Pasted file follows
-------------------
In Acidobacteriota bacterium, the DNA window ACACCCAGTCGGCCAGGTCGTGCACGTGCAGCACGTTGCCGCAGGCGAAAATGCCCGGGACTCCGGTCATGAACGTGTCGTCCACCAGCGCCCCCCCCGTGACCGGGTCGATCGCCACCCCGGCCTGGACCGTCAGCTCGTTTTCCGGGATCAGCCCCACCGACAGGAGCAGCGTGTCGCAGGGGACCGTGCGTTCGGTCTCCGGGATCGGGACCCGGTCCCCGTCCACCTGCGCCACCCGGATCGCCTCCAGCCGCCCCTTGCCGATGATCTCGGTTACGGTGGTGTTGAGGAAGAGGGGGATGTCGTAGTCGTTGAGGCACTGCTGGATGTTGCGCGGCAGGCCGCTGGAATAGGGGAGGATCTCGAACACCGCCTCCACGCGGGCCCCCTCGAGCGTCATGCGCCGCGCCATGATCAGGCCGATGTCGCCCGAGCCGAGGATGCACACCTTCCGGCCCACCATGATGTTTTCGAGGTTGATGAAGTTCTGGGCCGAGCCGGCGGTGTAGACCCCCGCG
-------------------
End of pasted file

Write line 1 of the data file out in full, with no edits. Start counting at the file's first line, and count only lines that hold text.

In Acidobacteriota bacterium, the DNA window ACACCCAGTCGGCCAGGTCGTGCACGTGCAGCACGTTGCCGCAGGCGAAAATGCCCGGGACTCCGGTCATGAACGTGTCGTCCACCAGCGCCCCCCCCGTGACCGGGTCGATCGCCACCCCGGCCTGGACCGTCAGCTCGTTTTCCGGGATCAGCCCCACCGACAGGAGCAGCGTGTCGCAGGGGACCGTGCGTTCGGTCTCCGGGATCGGGACCCGGTCCCCGTCCACCTGCGCCACCCGGATCGCCTCCAGCCGCCCCTTGCCGATGATCTCGGTTACGGTGGTGTTGAGGAAGAGGGGGATGTCGTAGTCGTTGAGGCACTGCTGGATGTTGCGCGGCAGGCCGCTGGAATAGGGGAGGATCTCGAACACCGCCTCCACGCGGGCCCCCTCGAGCGTCATGCGCCGCGCCATGATCAGGCCGATGTCGCCCGAGCCGAGGATGCACACCTTCCGGCCCACCATGATGTTTTCGAGGTTGATGAAGTTCTGGGCCGAGCCGGCGGTGTAGACCCCCGCG